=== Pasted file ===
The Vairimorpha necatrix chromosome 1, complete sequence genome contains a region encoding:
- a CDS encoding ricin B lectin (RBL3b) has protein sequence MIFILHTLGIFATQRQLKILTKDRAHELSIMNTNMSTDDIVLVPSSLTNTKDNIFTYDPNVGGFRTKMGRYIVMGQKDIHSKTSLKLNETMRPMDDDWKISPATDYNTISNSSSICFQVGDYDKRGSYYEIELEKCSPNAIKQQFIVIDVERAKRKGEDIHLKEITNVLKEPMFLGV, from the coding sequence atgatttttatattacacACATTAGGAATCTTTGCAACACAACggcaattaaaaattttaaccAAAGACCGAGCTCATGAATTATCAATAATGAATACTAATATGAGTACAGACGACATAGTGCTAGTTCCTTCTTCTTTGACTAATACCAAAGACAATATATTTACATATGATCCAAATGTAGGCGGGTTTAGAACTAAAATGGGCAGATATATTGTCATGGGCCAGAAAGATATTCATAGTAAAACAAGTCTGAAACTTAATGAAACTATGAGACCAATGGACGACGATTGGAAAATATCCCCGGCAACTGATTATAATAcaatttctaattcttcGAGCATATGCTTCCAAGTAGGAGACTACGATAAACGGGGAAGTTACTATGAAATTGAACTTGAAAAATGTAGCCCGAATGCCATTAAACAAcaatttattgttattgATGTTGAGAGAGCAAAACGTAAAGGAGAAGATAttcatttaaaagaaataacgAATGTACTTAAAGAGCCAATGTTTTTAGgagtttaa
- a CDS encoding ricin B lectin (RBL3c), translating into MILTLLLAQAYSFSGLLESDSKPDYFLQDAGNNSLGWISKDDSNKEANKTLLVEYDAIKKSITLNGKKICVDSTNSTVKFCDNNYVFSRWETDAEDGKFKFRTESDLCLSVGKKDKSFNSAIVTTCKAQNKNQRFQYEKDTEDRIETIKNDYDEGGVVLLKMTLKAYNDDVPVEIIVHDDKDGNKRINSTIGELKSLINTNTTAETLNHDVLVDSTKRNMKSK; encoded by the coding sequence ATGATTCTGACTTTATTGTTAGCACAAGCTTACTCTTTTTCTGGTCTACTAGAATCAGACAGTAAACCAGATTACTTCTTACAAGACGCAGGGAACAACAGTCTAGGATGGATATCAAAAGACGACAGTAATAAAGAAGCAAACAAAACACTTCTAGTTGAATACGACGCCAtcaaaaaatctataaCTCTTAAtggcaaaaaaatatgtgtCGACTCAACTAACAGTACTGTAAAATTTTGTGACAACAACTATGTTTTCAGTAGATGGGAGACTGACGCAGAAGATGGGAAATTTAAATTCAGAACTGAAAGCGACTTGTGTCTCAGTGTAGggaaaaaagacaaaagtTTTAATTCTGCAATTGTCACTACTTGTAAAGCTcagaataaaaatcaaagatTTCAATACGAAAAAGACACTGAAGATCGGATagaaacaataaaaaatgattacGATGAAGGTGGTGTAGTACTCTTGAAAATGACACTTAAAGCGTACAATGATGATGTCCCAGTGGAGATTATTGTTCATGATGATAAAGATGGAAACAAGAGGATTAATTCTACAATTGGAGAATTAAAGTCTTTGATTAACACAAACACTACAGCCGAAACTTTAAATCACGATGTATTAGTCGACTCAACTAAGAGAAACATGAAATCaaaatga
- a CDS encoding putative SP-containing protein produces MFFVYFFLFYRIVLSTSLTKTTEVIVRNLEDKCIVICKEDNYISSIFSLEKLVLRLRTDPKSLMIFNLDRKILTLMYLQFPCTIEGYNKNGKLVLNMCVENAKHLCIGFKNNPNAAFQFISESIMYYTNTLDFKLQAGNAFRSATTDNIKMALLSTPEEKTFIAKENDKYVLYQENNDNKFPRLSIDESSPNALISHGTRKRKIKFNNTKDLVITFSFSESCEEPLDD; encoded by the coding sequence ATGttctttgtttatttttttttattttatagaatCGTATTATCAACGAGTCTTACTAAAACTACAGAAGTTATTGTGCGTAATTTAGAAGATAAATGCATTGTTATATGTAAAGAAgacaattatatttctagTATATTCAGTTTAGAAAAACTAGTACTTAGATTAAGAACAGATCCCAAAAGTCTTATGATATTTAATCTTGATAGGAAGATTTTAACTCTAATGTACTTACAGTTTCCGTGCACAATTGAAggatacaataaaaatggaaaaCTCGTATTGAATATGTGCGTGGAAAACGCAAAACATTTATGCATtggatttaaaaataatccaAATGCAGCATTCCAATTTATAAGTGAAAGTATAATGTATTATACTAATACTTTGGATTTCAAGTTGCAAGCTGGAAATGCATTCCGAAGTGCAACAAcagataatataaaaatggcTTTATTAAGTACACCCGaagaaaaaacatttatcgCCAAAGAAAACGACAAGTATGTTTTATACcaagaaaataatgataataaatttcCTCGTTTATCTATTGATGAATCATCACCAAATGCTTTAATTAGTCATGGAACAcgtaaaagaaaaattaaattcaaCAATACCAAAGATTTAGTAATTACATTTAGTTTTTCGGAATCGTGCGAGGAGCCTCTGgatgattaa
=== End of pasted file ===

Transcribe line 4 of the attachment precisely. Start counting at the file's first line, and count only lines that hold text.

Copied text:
- a CDS encoding putative SP-containing protein produces MFFVYFFLFYRIVLSTSLTKTTEVIVRNLEDKCIVICKEDNYISSIFSLEKLVLRLRTDPKSLMIFNLDRKILTLMYLQFPCTIEGYNKNGKLVLNMCVENAKHLCIGFKNNPNAAFQFISESIMYYTNTLDFKLQAGNAFRSATTDNIKMALLSTPEEKTFIAKENDKYVLYQENNDNKFPRLSIDESSPNALISHGTRKRKIKFNNTKDLVITFSFSESCEEPLDD; encoded by the coding sequence ATGttctttgtttatttttttttattttatagaatCGTATTATCAACGAGTCTTACTAAAACTACAGAAGTTATTGTGCGTAATTTAGAAGATAAATGCATTGTTATATGTAAAGAAgacaattatatttctagTATATTCAGTTTAGAAAAACTAGTACTTAGATTAAGAACAGATCCCAAAAGTCTTATGATATTTAATCTTGATAGGAAGATTTTAACTCTAATGTACTTACAGTTTCCGTGCACAATTGAAggatacaataaaaatggaaaaCTCGTATTGAATATGTGCGTGGAAAACGCAAAACATTTATGCATtggatttaaaaataatccaAATGCAGCATTCCAATTTATAAGTGAAAGTATAATGTATTATACTAATACTTTGGATTTCAAGTTGCAAGCTGGAAATGCATTCCGAAGTGCAACAAcagataatataaaaatggcTTTATTAAGTACACCCGaagaaaaaacatttatcgCCAAAGAAAACGACAAGTATGTTTTATACcaagaaaataatgataataaatttcCTCGTTTATCTATTGATGAATCATCACCAAATGCTTTAATTAGTCATGGAACAcgtaaaagaaaaattaaattcaaCAATACCAAAGATTTAGTAATTACATTTAGTTTTTCGGAATCGTGCGAGGAGCCTCTGgatgattaa